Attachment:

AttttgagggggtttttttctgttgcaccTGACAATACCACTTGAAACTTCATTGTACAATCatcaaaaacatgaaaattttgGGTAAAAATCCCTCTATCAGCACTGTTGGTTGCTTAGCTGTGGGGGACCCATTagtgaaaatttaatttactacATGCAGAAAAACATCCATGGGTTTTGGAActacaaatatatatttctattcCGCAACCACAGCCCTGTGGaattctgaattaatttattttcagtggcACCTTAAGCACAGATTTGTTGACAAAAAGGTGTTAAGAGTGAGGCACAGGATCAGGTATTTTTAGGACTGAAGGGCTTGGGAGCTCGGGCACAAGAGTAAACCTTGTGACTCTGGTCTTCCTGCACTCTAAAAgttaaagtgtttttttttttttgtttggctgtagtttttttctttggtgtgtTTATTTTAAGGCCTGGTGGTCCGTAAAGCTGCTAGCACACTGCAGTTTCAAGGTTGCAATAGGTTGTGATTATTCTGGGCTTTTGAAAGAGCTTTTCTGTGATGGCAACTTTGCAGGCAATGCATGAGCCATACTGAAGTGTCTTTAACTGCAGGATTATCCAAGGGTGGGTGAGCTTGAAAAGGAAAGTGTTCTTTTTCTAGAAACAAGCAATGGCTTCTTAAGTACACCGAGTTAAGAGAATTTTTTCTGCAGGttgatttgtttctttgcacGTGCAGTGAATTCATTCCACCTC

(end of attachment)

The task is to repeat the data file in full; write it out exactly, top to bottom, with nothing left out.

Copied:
AttttgagggggtttttttctgttgcaccTGACAATACCACTTGAAACTTCATTGTACAATCatcaaaaacatgaaaattttgGGTAAAAATCCCTCTATCAGCACTGTTGGTTGCTTAGCTGTGGGGGACCCATTagtgaaaatttaatttactacATGCAGAAAAACATCCATGGGTTTTGGAActacaaatatatatttctattcCGCAACCACAGCCCTGTGGaattctgaattaatttattttcagtggcACCTTAAGCACAGATTTGTTGACAAAAAGGTGTTAAGAGTGAGGCACAGGATCAGGTATTTTTAGGACTGAAGGGCTTGGGAGCTCGGGCACAAGAGTAAACCTTGTGACTCTGGTCTTCCTGCACTCTAAAAgttaaagtgtttttttttttttgtttggctgtagtttttttctttggtgtgtTTATTTTAAGGCCTGGTGGTCCGTAAAGCTGCTAGCACACTGCAGTTTCAAGGTTGCAATAGGTTGTGATTATTCTGGGCTTTTGAAAGAGCTTTTCTGTGATGGCAACTTTGCAGGCAATGCATGAGCCATACTGAAGTGTCTTTAACTGCAGGATTATCCAAGGGTGGGTGAGCTTGAAAAGGAAAGTGTTCTTTTTCTAGAAACAAGCAATGGCTTCTTAAGTACACCGAGTTAAGAGAATTTTTTCTGCAGGttgatttgtttctttgcacGTGCAGTGAATTCATTCCACCTC